Bivocationalism is nothing new among pastors—but can you imagine having a side career as a doctor that you consider a “hobby”?
Miguel Núñez can. Before he became senior pastor of Iglesia Bautista Internacional in the Dominican Republic’s Santo Domingo, Núñez was on track for a successful career as an infectious disease specialist. Though he was later called to plant and lead a church in his home country’s capitol, Núñez’s interest in offering healing never left him. Now, in between his pastoral duties and his work as president of Ministerios Integridad and Sabiduría (Wisdom and Integrity Ministries), he still finds time to visit patients weekly, comforting them not only with his medical insights but also with his assurances of God’s grace.
With such a workload, you’d think it would be hard to find time to step back and see the forest for the trees. For Núñez, though, meditation is serious business. In fact, he calls reflection for the sake of sanctification a “missing jewel” that many young Christians overlook after their conversion:
I think you need several things [to intentionally cultivate character]. You need mentors—mentors that you trust and believe when they share the experience. I think you need to read—you need to read the wisdom of people who have gone ahead of you, even sometimes generations ago, because God gave them to us as a church, and there is a lot of wisdom there that is available to us.
Number three—and I think this is where this generation has a big problem—you need to reflect and meditate. You need to take time to think. And you can’t think doing three or four tasks at the same time. . . . You know, it’s hard if you think, “Okay, let me go out to the mountain to meditate for an hour”—I don’t think it works that way. I think you reflect continuously on what’s going on every day. . . . Life is like a reflective exercise. It’s a meditative exercise that we should be used to all the time.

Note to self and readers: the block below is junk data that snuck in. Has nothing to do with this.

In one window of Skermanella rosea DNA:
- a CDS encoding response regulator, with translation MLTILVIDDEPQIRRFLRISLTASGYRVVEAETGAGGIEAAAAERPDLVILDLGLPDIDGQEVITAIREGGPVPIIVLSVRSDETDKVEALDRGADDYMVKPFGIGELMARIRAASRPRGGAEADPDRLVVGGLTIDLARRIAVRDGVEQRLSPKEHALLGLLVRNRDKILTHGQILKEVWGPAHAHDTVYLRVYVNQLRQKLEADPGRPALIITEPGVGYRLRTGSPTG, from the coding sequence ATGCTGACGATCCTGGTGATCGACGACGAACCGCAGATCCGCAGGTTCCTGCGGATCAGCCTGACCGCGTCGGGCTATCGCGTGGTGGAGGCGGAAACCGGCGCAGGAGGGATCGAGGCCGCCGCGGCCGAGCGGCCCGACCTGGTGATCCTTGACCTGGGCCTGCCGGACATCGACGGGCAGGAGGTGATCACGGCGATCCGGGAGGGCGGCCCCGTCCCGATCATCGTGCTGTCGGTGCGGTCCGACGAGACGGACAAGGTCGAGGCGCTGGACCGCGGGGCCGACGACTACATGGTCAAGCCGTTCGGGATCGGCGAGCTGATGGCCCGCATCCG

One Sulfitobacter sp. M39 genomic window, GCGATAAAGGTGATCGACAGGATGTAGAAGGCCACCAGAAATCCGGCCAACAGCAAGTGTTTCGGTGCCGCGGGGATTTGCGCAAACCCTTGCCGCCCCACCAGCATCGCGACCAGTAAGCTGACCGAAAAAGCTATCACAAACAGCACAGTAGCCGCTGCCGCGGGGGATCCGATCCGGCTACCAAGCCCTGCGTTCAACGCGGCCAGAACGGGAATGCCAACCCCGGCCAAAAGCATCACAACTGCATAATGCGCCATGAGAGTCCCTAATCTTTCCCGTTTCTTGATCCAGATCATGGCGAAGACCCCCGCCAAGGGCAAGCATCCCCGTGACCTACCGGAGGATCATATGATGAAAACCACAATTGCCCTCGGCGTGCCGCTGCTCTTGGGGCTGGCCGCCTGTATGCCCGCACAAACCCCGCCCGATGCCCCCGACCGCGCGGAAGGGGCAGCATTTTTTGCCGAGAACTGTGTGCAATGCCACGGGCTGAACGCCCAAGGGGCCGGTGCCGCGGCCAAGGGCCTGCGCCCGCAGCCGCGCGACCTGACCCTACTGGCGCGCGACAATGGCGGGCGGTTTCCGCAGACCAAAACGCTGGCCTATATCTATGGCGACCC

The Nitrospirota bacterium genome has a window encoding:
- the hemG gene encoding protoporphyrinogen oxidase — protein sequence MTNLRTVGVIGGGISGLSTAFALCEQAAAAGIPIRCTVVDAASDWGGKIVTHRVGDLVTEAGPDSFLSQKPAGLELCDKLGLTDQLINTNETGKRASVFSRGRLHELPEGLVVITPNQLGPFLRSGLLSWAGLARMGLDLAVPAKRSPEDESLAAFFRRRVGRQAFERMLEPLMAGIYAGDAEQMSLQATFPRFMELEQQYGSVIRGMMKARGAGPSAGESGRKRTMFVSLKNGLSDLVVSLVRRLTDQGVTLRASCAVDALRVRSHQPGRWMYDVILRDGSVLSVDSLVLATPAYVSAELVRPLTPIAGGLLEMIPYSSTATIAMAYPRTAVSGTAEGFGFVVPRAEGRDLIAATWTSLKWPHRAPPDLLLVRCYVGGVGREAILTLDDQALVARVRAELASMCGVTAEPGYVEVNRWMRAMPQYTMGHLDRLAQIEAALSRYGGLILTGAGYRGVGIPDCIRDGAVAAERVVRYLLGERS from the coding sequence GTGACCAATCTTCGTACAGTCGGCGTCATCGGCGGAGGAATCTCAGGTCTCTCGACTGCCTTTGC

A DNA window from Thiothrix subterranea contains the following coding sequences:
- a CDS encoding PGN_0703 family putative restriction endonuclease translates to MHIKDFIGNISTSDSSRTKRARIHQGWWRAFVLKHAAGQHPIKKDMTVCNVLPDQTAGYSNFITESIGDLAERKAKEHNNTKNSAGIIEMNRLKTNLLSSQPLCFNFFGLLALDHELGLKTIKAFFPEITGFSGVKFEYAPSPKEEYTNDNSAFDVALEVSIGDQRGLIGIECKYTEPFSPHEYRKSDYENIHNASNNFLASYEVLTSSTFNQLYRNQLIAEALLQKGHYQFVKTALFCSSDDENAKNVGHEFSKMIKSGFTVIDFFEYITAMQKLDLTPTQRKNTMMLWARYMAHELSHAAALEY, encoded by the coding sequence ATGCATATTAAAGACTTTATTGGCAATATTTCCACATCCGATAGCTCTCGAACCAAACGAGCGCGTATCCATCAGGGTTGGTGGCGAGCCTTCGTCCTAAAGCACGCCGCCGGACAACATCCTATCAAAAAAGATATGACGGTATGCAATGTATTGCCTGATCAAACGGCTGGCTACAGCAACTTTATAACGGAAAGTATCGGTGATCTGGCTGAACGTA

But I can’t do that if I listen to a sermon, and it’s finished, and I’m never thinking about that sermon again. Maybe I take one or two true points of that sermon, and I continue to chew on it for two, three days—even months, literally—as I continue to apply. That’s the way meditation—reflection—has worked for me. I’m always rethinking, and in a good way.
This week on The Calling, join CT managing editor Richard Clark as he chats with Núñez about his side gig as a doctor, his calling as a church planter, and how he thinks we can be more thoughtful and less cavalier about grace.